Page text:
The truest test of the project came in re-recording one of his most treasured early singles “Maple Leaves,” a song directly inspired in its original form by The Avalanches’ “Since I Left You” (“a very emotional record for me”), now reimagined on The Cherry Trees as a tender ballad burnished with warm strings. The re-recording is heavily informed by Joni Mitchell’s intelligent and refined 2000 re-recording of her 1969 classic “Both Sides, Now.” “When she wrote that song in her twenties, I don’t think she actually had seen love from both sides,” says Lekman. “A lot of these songs, when I wrote them, I didn’t know anything about love.” Another of Lekman’s breakout singles re-grown from scratch is “Black Cab,” young Jens’s tragi-comic illegal taxi ride to oblivion after killing someone else’s party, faithfully resurrected in two versions that map its dual evolution live – one a handsomely melodic full band pop song, the other a gentle acoustic lullaby.
By singing about Kortedala in Night Falls… the way that Leonard Cohen sang about New York or Edith Piaf sang about Paris, Lekman somehow elevated the neighbourhood to a place of unlikely pop legend. “I always called it the Twin Peaks of Gothenburg,” he says of the unstarry residential district where he lived in the mid 2000s. “It felt like the kind of place where mysterious things happen.”
Stories and songs seemed to float into Lekman’s life as if already fully formed back then, and you can feel that magic still through The Linden Trees. “I remember as soon as I was on the bus home from Berlin I was like, ‘okay, this song is already finished,’” he remembers of “A Postcard to Nina” – a hilariously uplifting missive to a German friend who once duped Lekman into posing as her boyfriend to help conceal the fact that she was gay from her Catholic father. Similarly putting true life to stirring music is “Shirin,” the melancholic tale of how Jens used to get his haircut in an illegal beauty salon run by an Iraqi woman out of her apartment, as her mother sat nearby in a rocking chair. One day, without warning, they were gone. “I’m not even sure if her real name was Shirin.”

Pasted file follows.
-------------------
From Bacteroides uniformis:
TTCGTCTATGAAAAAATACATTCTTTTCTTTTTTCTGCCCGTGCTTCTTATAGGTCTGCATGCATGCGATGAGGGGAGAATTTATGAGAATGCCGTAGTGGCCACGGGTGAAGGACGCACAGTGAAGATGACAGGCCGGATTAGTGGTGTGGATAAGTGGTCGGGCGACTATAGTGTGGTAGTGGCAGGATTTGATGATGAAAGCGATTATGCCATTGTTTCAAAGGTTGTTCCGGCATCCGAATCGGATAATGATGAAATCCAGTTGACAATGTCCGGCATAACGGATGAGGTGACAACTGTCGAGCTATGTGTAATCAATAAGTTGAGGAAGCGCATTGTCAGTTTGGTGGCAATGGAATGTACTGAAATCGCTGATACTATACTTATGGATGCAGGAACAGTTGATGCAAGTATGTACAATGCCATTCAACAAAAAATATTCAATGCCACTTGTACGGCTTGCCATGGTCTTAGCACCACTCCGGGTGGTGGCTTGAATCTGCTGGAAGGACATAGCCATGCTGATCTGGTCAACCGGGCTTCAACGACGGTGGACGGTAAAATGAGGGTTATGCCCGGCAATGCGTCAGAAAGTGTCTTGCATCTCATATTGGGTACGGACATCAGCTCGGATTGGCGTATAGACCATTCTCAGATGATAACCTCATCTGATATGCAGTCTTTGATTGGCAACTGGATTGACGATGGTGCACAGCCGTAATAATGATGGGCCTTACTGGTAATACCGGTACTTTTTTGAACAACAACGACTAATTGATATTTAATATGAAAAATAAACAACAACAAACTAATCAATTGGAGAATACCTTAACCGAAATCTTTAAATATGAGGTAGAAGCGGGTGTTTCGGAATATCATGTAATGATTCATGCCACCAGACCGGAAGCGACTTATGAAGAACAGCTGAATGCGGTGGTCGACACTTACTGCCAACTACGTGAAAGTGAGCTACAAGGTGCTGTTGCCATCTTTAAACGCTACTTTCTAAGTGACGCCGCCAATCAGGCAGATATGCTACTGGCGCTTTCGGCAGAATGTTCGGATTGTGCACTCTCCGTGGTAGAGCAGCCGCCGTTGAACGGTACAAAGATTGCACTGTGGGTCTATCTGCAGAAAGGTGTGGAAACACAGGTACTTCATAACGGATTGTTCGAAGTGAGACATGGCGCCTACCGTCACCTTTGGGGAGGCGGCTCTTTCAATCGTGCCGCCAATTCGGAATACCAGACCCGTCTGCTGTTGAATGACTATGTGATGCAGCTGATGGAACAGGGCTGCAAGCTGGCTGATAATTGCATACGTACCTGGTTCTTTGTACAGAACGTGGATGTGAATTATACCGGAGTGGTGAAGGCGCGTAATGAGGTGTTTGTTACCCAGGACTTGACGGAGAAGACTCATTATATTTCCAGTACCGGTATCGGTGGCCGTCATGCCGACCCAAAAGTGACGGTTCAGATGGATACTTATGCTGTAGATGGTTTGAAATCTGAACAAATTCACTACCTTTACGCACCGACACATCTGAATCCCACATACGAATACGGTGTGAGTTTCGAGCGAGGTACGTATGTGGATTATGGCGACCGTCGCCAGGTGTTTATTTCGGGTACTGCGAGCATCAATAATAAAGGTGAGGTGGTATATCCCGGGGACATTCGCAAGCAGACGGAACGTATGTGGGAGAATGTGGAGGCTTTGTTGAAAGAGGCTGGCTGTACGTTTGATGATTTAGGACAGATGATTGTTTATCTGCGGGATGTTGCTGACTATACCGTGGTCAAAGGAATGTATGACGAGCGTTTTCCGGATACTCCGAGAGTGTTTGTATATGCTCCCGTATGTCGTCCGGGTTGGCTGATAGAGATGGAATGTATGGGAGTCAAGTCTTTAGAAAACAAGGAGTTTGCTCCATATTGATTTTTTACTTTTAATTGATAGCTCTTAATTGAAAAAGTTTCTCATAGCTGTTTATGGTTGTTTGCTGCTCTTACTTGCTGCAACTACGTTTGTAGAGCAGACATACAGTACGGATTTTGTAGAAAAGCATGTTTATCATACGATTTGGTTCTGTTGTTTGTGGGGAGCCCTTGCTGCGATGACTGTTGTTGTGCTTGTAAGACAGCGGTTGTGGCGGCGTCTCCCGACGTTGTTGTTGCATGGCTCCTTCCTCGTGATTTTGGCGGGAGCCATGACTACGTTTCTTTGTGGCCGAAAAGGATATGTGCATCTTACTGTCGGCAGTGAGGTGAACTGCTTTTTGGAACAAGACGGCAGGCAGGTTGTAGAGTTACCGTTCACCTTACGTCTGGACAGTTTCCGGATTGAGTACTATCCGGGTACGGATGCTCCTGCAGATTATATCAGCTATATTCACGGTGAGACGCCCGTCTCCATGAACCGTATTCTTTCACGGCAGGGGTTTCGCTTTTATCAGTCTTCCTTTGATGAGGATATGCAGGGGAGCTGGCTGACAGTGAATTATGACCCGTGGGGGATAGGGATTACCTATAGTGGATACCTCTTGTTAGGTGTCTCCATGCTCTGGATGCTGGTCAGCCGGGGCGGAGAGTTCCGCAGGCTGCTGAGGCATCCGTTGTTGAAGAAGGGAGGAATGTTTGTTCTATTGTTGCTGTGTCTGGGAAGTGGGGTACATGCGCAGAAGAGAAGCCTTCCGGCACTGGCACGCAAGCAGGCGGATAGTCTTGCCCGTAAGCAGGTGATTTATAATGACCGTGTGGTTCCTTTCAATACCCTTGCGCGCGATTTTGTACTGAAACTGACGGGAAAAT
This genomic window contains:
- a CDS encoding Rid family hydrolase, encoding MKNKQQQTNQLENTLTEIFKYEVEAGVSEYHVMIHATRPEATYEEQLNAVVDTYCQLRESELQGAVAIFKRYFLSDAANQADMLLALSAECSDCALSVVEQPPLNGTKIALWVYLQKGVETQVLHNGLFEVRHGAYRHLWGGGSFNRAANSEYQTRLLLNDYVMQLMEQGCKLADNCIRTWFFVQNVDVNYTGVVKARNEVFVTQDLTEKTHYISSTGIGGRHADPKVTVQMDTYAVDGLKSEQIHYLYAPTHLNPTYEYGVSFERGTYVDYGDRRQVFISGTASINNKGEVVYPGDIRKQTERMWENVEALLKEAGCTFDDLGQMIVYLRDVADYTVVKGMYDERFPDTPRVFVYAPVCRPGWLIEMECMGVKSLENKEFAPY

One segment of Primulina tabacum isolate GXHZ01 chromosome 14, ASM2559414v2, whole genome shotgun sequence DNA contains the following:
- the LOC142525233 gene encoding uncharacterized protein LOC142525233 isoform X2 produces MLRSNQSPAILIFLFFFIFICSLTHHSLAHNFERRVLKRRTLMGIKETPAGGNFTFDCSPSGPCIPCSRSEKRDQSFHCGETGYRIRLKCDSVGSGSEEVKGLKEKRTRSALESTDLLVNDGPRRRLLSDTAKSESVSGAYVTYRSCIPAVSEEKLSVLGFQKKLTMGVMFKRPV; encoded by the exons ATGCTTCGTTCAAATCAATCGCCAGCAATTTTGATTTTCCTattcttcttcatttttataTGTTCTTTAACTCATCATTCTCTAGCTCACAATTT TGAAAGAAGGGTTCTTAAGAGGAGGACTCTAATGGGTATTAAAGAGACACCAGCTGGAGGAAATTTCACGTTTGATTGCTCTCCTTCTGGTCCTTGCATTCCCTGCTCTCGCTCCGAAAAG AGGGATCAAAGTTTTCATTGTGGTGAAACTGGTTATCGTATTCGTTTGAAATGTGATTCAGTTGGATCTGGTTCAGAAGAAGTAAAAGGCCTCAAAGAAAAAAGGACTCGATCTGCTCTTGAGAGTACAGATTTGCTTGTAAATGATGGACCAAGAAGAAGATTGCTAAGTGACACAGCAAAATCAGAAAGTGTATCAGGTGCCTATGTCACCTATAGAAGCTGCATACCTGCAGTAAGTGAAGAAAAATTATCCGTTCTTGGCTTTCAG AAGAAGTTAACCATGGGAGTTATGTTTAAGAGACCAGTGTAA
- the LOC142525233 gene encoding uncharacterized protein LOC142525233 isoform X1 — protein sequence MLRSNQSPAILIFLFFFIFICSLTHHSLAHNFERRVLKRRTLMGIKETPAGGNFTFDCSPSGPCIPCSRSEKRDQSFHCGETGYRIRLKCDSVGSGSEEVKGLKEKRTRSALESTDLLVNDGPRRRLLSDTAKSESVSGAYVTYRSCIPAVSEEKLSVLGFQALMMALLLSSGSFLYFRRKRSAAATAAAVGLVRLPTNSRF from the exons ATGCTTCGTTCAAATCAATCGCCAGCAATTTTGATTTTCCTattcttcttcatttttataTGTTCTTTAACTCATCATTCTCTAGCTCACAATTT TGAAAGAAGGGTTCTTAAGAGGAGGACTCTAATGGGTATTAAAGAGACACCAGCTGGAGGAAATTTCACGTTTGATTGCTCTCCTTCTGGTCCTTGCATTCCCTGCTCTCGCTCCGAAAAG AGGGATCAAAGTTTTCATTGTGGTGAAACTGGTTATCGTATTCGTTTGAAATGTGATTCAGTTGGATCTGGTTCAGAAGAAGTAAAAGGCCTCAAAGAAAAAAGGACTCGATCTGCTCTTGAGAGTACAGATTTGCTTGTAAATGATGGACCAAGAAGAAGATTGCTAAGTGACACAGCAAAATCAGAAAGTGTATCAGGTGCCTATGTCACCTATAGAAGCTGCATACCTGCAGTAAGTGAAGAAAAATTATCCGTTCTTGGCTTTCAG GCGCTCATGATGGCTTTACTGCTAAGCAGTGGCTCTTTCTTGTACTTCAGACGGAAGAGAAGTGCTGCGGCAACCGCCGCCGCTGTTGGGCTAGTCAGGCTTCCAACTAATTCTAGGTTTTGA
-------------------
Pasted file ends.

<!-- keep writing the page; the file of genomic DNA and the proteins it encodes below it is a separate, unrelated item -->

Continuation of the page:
Elsewhere on the album, two of Lekman’s biggest hits live on in wholly familiar form: “The Opposite of Hallelujah,” Jens’s joyously tongue-tied attempt to dole out life advice to his younger sister, the track that launched a thousand air glockenspiel solos, and “Your Arms Around Me,” an open-hearted love song which, while not based in any real experience, has assumed significance through its reception by others. “Over the years just seeing people hug each other when they hear that song,” says Lekman, “having played it so many times at weddings, it has started to take on a new meaning for me.”
Following Night Falls Over Kortedala’s release, Lekman stopped working extensively with samples, subsequently taking a more traditional singer-songwriter approach on 2012’s I Know What Love Isn’t and 2017’s Life Will See You Now – albeit with that same crate-digging, collage-like feel now baked into his music. As such, The Cherry Trees Are Still In Blossom and The Linden Trees Are Still In Blossom together form a sort of belated farewell to Lekman’s formative days as a bedroom Scott Walker, panning for sample gold in stacks of vintage vinyl. Albeit not a farewell to the original albums themselves, which will live on in fans’ record collections, and perhaps illicit corners of the internet.
“I feel like these new records are like portals that can lead you to the old records if you want,” Lekman reflects. “I think that they can lead you to another time and a place, where you could work with music in a different way.”